Automobile manufacturers are taking innovative marketing approaches in order to highlight the major reasons for buying specific models. The cost of ownership is a point that is often overshadowed by interior, exterior and mechanical features. However, savvy consumers are interested in the annual expenses that are associated with simply driving a particular model. For example, regular service and maintenance costs are factored into the long-term expenses of owning a particular vehicle. Some durable cars simply do not need frequent repairs or other services. Traction control and other handling features such as four-wheel drive might improve the durability of tires. This translates into a less frequent need to replace tires and perform services including tire rotations and wheel alignment.
Gas mileage is perhaps the biggest factor in cost of ownership. The average driver spends thousands of dollars per year just on fuel refills. Auto makers often try to emphasize excellent fuel economy in select models. These days, full-size sedans easily get more than 30 miles per gallon on the highway. Compact models tend to receive fuel economy ratings of about 40 mpg on highways. Some traditional gasoline engines are also engineered to be compatible with Ethanol fuel. Such a design surely leads to major, long-term savings on refueling at the gas station. Using analysis like Toyota model cost of ownership and other comparison tools is an example of smart shopping for brand new vehicles.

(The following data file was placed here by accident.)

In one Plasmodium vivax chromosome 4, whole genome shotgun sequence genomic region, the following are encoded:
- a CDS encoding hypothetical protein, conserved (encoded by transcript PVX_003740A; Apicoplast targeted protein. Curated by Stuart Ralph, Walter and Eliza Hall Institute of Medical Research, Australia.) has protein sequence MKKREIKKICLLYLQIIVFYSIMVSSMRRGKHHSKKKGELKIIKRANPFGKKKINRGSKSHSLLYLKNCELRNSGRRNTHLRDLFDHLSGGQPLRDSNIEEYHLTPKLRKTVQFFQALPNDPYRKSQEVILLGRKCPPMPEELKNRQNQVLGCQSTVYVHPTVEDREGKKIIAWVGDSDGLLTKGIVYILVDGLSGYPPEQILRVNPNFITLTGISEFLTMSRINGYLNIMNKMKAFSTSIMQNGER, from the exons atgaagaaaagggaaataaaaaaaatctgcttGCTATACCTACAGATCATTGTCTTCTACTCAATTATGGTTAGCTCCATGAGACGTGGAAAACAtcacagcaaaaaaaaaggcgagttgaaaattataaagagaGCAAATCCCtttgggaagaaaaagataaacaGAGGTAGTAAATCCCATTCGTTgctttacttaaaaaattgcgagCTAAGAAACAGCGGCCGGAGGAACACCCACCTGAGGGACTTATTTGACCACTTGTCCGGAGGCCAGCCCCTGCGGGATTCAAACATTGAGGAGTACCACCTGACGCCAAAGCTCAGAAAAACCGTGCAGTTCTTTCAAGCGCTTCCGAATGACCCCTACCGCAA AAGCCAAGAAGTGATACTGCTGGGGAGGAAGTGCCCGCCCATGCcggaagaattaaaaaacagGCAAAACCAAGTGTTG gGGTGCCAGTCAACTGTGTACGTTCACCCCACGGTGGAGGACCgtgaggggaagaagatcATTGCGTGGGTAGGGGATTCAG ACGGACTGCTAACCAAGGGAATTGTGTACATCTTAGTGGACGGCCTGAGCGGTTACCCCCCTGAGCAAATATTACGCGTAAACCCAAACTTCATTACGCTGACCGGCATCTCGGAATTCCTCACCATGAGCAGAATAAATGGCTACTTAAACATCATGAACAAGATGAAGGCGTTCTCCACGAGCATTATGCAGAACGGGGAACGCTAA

Auto insurance rates are also factored into the long-term cost of ownership. Some models are simply more expensive to insure than others. For example, luxurious sedans come with much higher premiums compared to crossover SUVs and compact cars. Even the color of the vehicle and the number of doors can play a major role in the auto insurance bills. Additionally, financing is another factor in determining the cost of owning a car. The interest rates on a car loan can add up quickly. Premium car models often come with high APRs due to the initial hefty price tag. A small MSRP suggests that burrowers will pay a relatively small amount on interest rates.